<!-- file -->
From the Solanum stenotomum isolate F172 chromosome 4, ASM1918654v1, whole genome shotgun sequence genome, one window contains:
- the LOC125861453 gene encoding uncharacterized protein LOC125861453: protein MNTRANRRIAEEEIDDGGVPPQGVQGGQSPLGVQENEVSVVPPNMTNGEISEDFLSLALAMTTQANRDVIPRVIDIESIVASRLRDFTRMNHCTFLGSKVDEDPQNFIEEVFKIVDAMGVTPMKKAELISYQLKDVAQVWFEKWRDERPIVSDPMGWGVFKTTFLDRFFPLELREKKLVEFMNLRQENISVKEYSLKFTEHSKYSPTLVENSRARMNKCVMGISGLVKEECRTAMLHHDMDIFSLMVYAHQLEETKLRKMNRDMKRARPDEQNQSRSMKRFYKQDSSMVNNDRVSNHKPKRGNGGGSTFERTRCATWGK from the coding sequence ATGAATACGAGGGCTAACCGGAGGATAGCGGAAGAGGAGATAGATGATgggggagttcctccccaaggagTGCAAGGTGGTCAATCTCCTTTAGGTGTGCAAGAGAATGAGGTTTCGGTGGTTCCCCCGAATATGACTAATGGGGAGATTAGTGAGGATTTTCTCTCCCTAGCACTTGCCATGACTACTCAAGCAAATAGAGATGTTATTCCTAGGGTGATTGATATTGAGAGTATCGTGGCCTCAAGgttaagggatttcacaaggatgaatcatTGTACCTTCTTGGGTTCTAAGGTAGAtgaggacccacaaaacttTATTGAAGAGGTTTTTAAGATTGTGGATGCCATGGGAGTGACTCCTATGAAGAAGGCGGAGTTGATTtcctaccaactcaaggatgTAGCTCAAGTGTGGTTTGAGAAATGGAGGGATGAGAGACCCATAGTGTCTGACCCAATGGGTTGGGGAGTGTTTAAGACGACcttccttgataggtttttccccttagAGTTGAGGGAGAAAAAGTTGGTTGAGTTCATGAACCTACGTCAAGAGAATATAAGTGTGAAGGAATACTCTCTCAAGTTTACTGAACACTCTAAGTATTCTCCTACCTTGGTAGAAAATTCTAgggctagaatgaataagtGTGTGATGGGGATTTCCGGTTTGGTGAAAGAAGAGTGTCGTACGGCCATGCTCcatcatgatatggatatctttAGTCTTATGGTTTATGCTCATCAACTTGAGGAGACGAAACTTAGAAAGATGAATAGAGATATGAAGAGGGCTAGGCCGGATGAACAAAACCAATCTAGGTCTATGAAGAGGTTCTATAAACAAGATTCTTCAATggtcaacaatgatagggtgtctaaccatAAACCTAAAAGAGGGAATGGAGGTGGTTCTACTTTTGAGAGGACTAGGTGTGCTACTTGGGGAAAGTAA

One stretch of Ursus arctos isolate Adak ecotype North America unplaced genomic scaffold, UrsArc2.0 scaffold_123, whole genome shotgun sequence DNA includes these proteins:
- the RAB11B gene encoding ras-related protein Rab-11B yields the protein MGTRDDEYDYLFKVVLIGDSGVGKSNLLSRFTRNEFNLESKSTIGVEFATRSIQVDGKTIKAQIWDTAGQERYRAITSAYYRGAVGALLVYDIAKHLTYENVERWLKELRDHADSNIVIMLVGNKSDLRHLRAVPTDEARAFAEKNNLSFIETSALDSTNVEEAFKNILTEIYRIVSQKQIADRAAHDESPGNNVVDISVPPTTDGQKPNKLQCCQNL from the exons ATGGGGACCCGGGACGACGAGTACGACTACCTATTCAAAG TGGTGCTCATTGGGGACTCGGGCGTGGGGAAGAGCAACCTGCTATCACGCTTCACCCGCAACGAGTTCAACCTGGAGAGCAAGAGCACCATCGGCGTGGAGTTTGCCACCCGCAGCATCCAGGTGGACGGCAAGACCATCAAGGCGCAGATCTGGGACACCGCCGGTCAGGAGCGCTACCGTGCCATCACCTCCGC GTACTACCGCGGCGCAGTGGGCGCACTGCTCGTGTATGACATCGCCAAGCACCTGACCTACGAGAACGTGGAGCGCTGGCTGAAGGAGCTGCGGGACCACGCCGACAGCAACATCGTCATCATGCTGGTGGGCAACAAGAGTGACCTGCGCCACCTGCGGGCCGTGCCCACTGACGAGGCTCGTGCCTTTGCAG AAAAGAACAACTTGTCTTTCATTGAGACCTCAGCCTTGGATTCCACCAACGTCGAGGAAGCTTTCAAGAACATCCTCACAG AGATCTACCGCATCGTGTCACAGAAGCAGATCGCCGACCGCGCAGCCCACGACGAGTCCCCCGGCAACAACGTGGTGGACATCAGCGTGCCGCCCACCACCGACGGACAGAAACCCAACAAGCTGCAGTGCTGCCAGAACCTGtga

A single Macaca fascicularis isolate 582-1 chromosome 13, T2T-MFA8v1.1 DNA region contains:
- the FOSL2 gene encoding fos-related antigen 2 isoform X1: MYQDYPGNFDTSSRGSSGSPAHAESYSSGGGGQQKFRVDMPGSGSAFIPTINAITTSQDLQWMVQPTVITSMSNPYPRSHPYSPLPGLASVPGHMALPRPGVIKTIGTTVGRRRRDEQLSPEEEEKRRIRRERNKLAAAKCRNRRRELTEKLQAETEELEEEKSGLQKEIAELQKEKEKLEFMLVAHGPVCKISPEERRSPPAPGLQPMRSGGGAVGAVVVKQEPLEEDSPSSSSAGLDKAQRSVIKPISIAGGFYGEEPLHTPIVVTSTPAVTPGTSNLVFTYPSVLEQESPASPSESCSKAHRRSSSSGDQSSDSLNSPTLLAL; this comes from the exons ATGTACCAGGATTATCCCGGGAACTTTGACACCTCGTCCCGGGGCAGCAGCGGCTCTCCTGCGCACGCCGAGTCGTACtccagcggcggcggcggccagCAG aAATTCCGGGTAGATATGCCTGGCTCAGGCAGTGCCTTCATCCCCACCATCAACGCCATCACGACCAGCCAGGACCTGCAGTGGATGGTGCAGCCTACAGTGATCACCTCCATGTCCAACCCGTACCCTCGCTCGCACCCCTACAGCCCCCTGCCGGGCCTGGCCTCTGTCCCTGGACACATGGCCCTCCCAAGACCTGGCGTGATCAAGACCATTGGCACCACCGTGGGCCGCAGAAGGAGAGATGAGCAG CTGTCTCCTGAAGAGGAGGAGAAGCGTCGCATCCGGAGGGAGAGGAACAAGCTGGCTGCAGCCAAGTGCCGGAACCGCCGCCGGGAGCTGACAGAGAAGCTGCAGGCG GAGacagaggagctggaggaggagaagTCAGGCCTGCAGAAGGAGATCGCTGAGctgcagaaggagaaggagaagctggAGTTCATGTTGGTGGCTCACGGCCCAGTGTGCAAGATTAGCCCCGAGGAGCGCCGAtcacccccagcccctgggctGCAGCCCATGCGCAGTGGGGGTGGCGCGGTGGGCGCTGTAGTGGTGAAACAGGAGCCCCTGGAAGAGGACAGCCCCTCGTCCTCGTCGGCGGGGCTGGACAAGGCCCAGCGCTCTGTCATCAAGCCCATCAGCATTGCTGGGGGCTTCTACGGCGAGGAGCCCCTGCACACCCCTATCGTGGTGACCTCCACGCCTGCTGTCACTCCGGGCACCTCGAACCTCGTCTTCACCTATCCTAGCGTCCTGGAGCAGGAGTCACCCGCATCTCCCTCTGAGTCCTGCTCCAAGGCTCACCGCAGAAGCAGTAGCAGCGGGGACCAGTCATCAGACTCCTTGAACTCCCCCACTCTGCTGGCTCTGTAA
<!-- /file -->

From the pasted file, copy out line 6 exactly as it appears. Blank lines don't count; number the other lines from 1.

- the FOSL2 gene encoding fos-related antigen 2 isoform X1: MYQDYPGNFDTSSRGSSGSPAHAESYSSGGGGQQKFRVDMPGSGSAFIPTINAITTSQDLQWMVQPTVITSMSNPYPRSHPYSPLPGLASVPGHMALPRPGVIKTIGTTVGRRRRDEQLSPEEEEKRRIRRERNKLAAAKCRNRRRELTEKLQAETEELEEEKSGLQKEIAELQKEKEKLEFMLVAHGPVCKISPEERRSPPAPGLQPMRSGGGAVGAVVVKQEPLEEDSPSSSSAGLDKAQRSVIKPISIAGGFYGEEPLHTPIVVTSTPAVTPGTSNLVFTYPSVLEQESPASPSESCSKAHRRSSSSGDQSSDSLNSPTLLAL; this comes from the exons ATGTACCAGGATTATCCCGGGAACTTTGACACCTCGTCCCGGGGCAGCAGCGGCTCTCCTGCGCACGCCGAGTCGTACtccagcggcggcggcggccagCAG aAATTCCGGGTAGATATGCCTGGCTCAGGCAGTGCCTTCATCCCCACCATCAACGCCATCACGACCAGCCAGGACCTGCAGTGGATGGTGCAGCCTACAGTGATCACCTCCATGTCCAACCCGTACCCTCGCTCGCACCCCTACAGCCCCCTGCCGGGCCTGGCCTCTGTCCCTGGACACATGGCCCTCCCAAGACCTGGCGTGATCAAGACCATTGGCACCACCGTGGGCCGCAGAAGGAGAGATGAGCAG CTGTCTCCTGAAGAGGAGGAGAAGCGTCGCATCCGGAGGGAGAGGAACAAGCTGGCTGCAGCCAAGTGCCGGAACCGCCGCCGGGAGCTGACAGAGAAGCTGCAGGCG GAGacagaggagctggaggaggagaagTCAGGCCTGCAGAAGGAGATCGCTGAGctgcagaaggagaaggagaagctggAGTTCATGTTGGTGGCTCACGGCCCAGTGTGCAAGATTAGCCCCGAGGAGCGCCGAtcacccccagcccctgggctGCAGCCCATGCGCAGTGGGGGTGGCGCGGTGGGCGCTGTAGTGGTGAAACAGGAGCCCCTGGAAGAGGACAGCCCCTCGTCCTCGTCGGCGGGGCTGGACAAGGCCCAGCGCTCTGTCATCAAGCCCATCAGCATTGCTGGGGGCTTCTACGGCGAGGAGCCCCTGCACACCCCTATCGTGGTGACCTCCACGCCTGCTGTCACTCCGGGCACCTCGAACCTCGTCTTCACCTATCCTAGCGTCCTGGAGCAGGAGTCACCCGCATCTCCCTCTGAGTCCTGCTCCAAGGCTCACCGCAGAAGCAGTAGCAGCGGGGACCAGTCATCAGACTCCTTGAACTCCCCCACTCTGCTGGCTCTGTAA